What does it mean to involve all stakeholders in your board's response to the Truth and Reconciliation Commission Calls to Action? At the Keewatin-Patricia DSB (KPDSB), it meant inviting all employees to participate in a board-wide book study, offering an opportunity to learn, reflect and consider their own understanding of reconciliation.
Led by then-director Sean Monteith, employees were asked if they would like to join their colleagues in reading Canadian author Tanya Talaga's book, All Our Relations. Individual copies were purchased for each employee and participants were invited to take part in an evening book study, contribute their learning via social media platforms and share their thoughts through posed online questions.
Readers had two unique opportunities to meet with their fellow book study colleagues. First, the school board hosted four group discussions by geographic area. These evening gatherings were hosted at local restaurants where readers gathered to discuss the ideas in a non-academic setting. This relaxed, collegial atmosphere created an opportunity to freely examine one's own perceptions while learning from your colleagues. As the book study drew to a close, we were honoured to welcome the author, Tanya Talaga to an event in Dryden, Ontario. With readers gathered from throughout the school board, Talaga shared her thoughts and participated in a question and answer forum. Seeing employees from all sectors gathered together was a highlight of the book study as it emphasized the shared responsibility and collective efforts of working towards reconciliation.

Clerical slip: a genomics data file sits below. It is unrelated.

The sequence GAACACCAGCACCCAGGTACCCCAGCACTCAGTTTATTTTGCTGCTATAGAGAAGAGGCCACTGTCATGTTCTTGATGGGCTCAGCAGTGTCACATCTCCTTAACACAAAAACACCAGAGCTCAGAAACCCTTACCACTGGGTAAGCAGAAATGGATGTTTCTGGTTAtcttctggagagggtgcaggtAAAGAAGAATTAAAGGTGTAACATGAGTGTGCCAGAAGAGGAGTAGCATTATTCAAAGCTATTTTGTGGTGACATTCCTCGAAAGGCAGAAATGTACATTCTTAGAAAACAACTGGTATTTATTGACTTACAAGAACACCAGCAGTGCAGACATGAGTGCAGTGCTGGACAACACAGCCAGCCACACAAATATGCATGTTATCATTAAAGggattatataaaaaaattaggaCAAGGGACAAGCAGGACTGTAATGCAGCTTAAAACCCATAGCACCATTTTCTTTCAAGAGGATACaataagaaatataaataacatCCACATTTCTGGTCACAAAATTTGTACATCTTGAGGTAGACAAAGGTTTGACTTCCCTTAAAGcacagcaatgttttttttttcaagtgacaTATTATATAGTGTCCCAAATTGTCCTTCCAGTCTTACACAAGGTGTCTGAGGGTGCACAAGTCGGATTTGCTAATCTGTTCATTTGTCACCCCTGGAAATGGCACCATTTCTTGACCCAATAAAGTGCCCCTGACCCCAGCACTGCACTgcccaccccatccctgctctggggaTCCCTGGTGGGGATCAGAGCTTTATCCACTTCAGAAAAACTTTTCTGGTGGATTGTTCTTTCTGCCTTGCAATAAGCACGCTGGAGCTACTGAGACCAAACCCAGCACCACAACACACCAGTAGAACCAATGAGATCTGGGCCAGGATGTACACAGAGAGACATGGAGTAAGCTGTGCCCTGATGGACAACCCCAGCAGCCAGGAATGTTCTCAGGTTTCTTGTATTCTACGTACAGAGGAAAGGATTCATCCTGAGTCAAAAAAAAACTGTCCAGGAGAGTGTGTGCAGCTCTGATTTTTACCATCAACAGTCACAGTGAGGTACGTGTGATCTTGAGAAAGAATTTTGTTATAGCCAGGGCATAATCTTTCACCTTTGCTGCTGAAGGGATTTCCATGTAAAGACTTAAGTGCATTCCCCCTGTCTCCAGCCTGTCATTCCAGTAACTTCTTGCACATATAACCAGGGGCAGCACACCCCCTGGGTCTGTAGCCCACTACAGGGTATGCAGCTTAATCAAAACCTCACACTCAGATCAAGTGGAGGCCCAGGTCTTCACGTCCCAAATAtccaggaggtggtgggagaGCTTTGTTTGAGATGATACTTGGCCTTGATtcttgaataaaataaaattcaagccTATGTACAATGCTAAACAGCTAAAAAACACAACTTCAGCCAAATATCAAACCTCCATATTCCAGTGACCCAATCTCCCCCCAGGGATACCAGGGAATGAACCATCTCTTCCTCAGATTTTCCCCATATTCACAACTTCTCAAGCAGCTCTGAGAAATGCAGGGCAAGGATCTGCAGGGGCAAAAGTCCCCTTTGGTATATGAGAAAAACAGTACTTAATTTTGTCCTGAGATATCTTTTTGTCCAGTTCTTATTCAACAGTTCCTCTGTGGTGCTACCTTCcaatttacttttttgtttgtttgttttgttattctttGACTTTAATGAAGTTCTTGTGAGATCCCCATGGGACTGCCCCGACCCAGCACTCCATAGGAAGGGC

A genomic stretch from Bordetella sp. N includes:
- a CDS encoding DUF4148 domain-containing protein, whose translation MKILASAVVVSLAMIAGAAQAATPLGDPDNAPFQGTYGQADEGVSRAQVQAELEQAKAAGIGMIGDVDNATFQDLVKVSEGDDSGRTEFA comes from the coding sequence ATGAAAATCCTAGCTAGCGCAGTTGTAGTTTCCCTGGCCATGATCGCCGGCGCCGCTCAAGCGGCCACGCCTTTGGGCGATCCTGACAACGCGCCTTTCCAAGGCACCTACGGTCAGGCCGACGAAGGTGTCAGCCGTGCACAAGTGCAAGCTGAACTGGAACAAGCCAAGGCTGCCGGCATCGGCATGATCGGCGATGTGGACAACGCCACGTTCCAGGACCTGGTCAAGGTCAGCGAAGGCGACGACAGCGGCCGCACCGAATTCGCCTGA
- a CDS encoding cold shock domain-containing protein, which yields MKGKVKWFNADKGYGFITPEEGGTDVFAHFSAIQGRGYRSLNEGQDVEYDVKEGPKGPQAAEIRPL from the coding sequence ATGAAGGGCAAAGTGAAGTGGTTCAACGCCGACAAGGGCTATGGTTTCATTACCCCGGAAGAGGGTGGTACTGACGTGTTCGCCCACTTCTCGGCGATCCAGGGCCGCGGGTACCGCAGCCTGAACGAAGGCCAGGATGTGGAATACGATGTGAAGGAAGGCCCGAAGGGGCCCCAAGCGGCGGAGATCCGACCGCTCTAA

With more than 200 participants from all employee groups, KPDSB noted how individual staff members brought both a learning and sharing commitment. Open, honest conversations took place throughout the three months and many participants spoke of impromptu discussions that were spurred through their participation in the book study. Because all employee groups were represented, these conversations occurred between early childhood educators, administrators, educators, custodial staff, administrative assistants, office staff and the board's senior administration staff. Reflecting on the experience, our readers provided positive feedback, but this reflection encompassed both the goals of the book study and the emerging thoughts of all our readers' as the book study drew to a close:
If a subject is thought-provoking enough to inspire consideration, there is a significant chance that the road ahead is unclear. Reconciliation stirs up emotion and makes a person re-evaluate his or her beliefs. It makes them question what has gotten them to this point, and how from here, they will move forward. Sometimes it is difficult, for even the most genuine and thoughtful people, to examine and understand their feelings of guilt, anger, or apathy. For some, it is a struggle to identify the role that they will play, or without even realizing, the role that they currently play in finding the way forward. I believe we as educators are all looking for a solution, a better way, the right way. A way that will support all of the students and families that we love and support. For those who are open to finding a better way, "All Our Relations" has allowed us a snapshot into a haunting past. It has allowed the reader an opportunity for introspection. It challenges our community as educators to continue on our path forward, together.